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Tasmania Raises guard against abalone virus

Tasmania's fisheries minister has been given increased powers to introduce stringent biosecurity measures in an effort to prevent the spread of the deadly ganglioneuritis virus that has already devastated abalone in Victorian waters. Measures will encompass all aspects of the production chain

November 20, 2007

Tasmania Raises guard against abalone virus
 
Tasmania's fisheries minister has been given increased powers to introduce stringent biosecurity measures in an effort to prevent the spread of the deadly ganglioneuritis virus that has already devastated abalone in Victorian waters. Measures will encompass all aspects of the production chain.

The previously unknown herpes-like virus, which affects the abalone's nervous system, was first detected on Victoria's commercial farms in 2005, and has since spread to wild populations across the state's south-west coast, posing a threat to South Australia and Tasmania.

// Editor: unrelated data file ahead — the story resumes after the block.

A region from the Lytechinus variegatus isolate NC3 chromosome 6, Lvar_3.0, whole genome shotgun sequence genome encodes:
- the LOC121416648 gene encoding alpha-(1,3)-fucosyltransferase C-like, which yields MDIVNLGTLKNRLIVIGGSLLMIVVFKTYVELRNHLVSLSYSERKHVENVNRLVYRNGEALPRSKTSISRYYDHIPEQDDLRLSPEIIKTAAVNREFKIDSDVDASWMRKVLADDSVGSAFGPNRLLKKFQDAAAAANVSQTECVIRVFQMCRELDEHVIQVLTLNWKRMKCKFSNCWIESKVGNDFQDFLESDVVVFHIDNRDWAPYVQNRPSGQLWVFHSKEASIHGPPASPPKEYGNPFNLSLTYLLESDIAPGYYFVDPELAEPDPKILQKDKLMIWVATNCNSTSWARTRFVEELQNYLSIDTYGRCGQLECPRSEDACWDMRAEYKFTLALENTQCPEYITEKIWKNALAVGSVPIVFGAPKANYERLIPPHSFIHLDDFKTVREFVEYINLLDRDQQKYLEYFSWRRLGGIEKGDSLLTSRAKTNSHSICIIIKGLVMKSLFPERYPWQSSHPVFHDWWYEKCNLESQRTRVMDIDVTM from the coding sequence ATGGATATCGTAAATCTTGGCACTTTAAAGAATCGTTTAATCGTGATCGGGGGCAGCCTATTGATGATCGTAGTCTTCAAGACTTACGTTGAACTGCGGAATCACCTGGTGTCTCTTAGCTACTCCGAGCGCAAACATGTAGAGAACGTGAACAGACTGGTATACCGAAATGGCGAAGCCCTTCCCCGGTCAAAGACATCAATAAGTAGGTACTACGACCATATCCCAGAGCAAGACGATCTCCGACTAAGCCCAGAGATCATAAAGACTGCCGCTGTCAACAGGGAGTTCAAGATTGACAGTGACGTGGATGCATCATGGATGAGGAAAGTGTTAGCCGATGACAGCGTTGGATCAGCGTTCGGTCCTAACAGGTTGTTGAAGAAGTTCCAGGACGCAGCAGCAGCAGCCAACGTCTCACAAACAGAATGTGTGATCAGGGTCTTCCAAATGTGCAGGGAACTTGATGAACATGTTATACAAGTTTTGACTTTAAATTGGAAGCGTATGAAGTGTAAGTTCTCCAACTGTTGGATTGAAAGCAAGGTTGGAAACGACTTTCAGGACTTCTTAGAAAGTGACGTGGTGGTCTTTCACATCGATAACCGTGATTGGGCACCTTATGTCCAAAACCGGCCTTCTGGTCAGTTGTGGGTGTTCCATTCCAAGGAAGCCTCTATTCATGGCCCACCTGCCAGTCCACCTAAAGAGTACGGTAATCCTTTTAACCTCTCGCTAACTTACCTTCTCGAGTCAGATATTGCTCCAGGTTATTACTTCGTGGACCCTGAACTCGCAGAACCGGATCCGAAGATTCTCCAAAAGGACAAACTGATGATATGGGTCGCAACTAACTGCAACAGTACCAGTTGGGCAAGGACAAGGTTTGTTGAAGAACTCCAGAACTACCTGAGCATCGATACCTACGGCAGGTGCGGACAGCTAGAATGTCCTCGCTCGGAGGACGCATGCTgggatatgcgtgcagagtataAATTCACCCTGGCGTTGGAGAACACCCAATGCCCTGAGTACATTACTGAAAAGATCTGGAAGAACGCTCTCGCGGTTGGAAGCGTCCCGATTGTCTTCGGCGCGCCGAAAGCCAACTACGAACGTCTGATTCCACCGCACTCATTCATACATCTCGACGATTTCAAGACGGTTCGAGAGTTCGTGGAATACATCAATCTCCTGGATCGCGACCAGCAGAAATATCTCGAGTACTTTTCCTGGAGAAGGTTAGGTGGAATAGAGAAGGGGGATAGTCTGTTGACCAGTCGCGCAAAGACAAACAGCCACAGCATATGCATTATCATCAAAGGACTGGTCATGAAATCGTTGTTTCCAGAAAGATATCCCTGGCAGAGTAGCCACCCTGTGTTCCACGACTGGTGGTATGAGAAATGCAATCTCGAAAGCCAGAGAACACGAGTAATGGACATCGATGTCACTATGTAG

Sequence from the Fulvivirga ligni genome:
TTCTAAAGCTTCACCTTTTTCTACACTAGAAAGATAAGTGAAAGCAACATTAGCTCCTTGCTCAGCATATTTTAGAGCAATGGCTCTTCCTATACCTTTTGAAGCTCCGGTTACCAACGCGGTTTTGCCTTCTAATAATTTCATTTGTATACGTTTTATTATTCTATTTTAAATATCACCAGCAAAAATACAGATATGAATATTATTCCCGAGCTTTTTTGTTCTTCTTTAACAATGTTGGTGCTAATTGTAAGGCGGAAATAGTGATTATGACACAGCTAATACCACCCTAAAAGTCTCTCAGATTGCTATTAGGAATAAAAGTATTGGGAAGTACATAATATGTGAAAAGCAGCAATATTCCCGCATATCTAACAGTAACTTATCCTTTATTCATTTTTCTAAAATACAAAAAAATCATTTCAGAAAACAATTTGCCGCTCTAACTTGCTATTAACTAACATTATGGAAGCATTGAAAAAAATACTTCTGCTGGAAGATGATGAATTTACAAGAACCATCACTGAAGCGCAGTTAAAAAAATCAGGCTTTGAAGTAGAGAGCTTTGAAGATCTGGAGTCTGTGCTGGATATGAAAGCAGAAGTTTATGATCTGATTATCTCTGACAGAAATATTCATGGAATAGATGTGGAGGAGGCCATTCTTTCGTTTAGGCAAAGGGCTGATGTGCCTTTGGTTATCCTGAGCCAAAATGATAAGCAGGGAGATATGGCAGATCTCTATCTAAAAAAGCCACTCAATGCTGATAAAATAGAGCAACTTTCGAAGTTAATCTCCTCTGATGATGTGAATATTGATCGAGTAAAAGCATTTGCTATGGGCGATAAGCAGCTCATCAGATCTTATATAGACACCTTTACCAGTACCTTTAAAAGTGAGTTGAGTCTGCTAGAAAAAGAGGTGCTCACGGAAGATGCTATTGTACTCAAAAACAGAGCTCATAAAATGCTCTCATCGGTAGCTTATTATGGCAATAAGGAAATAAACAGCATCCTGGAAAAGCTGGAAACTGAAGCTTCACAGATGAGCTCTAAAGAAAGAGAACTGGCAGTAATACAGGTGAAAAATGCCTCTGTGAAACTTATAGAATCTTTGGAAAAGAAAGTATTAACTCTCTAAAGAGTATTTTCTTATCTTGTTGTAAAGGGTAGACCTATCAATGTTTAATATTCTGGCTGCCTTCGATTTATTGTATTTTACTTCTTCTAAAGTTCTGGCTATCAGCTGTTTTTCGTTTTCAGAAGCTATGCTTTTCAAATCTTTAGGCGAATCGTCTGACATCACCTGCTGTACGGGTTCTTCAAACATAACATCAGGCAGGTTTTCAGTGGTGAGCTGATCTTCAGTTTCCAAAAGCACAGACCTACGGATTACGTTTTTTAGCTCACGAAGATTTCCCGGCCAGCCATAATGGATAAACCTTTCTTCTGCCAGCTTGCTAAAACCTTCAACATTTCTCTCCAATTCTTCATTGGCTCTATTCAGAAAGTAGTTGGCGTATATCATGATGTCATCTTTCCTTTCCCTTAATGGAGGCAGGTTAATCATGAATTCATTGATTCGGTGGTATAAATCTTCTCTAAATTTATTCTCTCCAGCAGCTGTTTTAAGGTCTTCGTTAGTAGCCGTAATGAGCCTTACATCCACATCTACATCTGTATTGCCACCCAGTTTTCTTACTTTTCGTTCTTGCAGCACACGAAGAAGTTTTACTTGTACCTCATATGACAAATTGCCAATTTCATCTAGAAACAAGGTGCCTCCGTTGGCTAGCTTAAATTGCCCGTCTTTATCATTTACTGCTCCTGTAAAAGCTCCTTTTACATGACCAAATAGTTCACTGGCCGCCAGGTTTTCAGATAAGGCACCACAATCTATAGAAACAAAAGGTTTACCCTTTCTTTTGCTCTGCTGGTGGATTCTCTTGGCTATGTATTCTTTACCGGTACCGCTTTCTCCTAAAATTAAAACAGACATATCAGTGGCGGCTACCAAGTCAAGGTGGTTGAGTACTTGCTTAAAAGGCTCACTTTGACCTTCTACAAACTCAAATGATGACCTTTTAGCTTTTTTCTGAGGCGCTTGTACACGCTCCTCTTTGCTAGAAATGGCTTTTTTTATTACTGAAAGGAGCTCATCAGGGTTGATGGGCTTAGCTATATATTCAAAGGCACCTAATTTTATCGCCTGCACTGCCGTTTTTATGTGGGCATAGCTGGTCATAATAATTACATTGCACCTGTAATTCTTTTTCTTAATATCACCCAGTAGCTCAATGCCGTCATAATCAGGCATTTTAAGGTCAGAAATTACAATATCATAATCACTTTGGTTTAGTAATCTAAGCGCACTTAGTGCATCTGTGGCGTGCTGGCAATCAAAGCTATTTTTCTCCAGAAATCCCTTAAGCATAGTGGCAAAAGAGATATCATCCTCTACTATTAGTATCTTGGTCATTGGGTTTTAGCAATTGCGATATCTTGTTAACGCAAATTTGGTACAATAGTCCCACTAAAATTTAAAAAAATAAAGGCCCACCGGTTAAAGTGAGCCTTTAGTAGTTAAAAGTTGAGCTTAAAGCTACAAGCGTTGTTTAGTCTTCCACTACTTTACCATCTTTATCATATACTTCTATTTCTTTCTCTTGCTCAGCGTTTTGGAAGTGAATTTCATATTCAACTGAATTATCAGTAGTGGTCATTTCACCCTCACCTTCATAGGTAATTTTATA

Abaloneforms the basis of a developing aquaculture industry in Victoria and is the basis of the state's most valuable commercial fishery with a landed value in excess of AU$60 million in 2005/06.

In a potential breakthrough in control of the disease, which The causes inflammation of the nervous tissue, resulting in curling of the foot and swelling of the mouth, scientists from Australia's Fisheries Victoria have announced they have succeeded in sequencing its DNA. The DNA profile will help authorities develop quicker and more accurate tests for the disease.

Resources

VADA Abalone Viral Ganglioneuritis (AVG) information page
VIC DPI National Abalone Virus Scientific and Management Forum

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